Thursday, April 26, 2007

Multiple intents

When does an agreement to do one specific unlawful thing extend to encompass the doing of another unlawful thing? And when does a lawful purpose prevent liability for an unlawful purpose?

Two people might, for example, agree to stop traffic in order to prevent an accident at the scene of a breakdown. They have two intentions: to stop traffic, and to prevent an accident. Do these two intentions exist without qualifying each other, so that the legal consequences of one are unaffected by the existence of the other?

In DPP v Hurnam (Mauritius) [2007] UKPC 24 (25 April 2007) there is a reminder of these sorts of questions, although the case itself is a straightforward one. A criminal lawyer (the respondent) had been convicted of conspiring to hinder police by fabricating an alibi for a client, Bholah, in order to mislead the police in their investigation of a robbery. The Supreme Court of Mauritius had allowed his appeal against conviction on the basis that the prosecution had to prove an intention to hinder the police, as distinct from an intention to fabricate an alibi. The Privy Council restored the conviction.

“[20] …The Supreme Court was in their Lordships' view wrong to have regard only to the ultimate object or intention of the parties. A conspiracy may have several objects (cf the discussion in Williams, Criminal Law, The General Part, para 217) and one of the objects may constitute a means of achieving the ultimate object. As Webster J said in Lewis v Cox [1985] QB 509, 517 in the context of obstructing a police constable in the execution of his duty:

" … a court is not obliged … to assume that a defendant has only one intention and to find what that intention was, or even to assume that, if he has two intentions, it must find the predominant intention. If, for instance, a person runs into the road and holds up the traffic in order to prevent an accident, he clearly has two intentions: one is to hold up the traffic, and the other (which is the motive of that intention) is to prevent an accident. But motive is irrelevant to intention in the criminal law …"

“In this case the parties intended to assist Bholah to escape criminal liability, and they did so by means of fabricating an alibi, which would have the foreseeable and intended result of diverting the police from investigating his actions, so hindering their enquiry into the commission of the robbery. The immediate intention of their agreed course of conduct was to hinder the police in the accomplishment of their ultimate aim of exculpating Bholah. That in their Lordships' view was an agreement to hinder the police, sufficient to constitute the conspiracy with which the appellant was charged. The fact that the respondent and Bholah had an ultimate aim of exculpating the latter does not invalidate that conclusion.”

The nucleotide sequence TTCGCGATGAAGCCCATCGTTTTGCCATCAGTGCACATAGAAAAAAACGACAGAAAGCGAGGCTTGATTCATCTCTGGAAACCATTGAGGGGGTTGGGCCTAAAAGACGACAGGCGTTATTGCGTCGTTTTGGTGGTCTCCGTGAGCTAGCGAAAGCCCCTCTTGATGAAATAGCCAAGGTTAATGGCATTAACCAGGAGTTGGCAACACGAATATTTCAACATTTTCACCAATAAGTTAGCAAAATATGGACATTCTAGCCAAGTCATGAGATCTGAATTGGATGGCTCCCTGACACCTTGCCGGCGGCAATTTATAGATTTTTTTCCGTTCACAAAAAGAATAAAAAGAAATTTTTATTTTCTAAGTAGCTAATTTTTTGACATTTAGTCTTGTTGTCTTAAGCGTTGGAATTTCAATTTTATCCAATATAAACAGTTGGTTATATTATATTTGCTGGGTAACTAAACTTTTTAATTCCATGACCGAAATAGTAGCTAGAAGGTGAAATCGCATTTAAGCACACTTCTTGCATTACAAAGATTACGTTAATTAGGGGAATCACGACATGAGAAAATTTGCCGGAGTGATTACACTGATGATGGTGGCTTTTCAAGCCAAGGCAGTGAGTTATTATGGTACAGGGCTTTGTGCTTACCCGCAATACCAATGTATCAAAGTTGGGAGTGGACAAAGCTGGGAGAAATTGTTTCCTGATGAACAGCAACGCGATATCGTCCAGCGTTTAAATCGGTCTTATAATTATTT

The Board mentioned (para 23) a couple of general points, the approach to findings of fact in lower courts, and the need to demonstrate a clear departure from the requirements of justice when appeals are as of right, as is the case in Mauritius. The Board declined to interfere with the sentence of 6 months’ imprisonment, holding that the delay (from 2000) had been occupied largely by the trial and the appeals process, and observing that the importance of maintaining the high standards of conduct at the criminal bar supported the sentence.

This case, while not deciding any new point of law, serves as a reminder that the concept of agreement, as an element of conspiracy, can include more than one objective.

Friday, April 06, 2007

Judging the gatekeeper

In Wizzard v R (Jamaica) [2007] UKPC 21 (29 March 2007) the Privy Council was reminded of the decision of the House of Lords in R v Mushtaq [2005] UKHL 25, [2005] 1 WLR 1513 (blogged 22 April 2005). Although the facts of the present appeal did not require Mushtaq to be applied, some observations on it were made by the Board.

Because it is based on the ancient ("from the time of Lord Hale") common law principle against self-incrimination, Mushtaq was held to apply in Jamaica (and this implies, of course, that it extends to any other common law country unless there is legislation to the contrary effect), and to apply retrospectively to cases heard before Mushtaq was decided.

Mushtaq held that a jury must be directed, where the matter is in issue, that if they are not satisfied that a statement was made by the accused in the absence of oppression, they must ignore it.

Prior to Mushtaq, the Judicial Studies Board in England had approved a direction which, once the judge had decided the oppression point against the accused and ruled the statement admissible, the jury could give it what weight they wished, even if they thought it could have been made as a result of oppression. Thus, Mushtaq made an important correction to the way the law had developed.

Technically, what the jury is doing under the Mushtaq direction, is not deciding the admissibility question (which is a matter the judge had decided), but instead is deciding that, because of the possibility of oppression, the statement should be given no weight and it should be ignored. That, of course, is a highly technical distinction, but it has importance in preventing erosion of the standard that the judge must apply to the question of whether there was oppression.

It would be wrong for a judge to think that, because the jury can decide to ignore the statement, it may as well be ruled admissible even where there is a real risk that it had been obtained by oppression. The challenge for those involved with making judges apply the law with integrity is to ensure that this sort of error does not occur.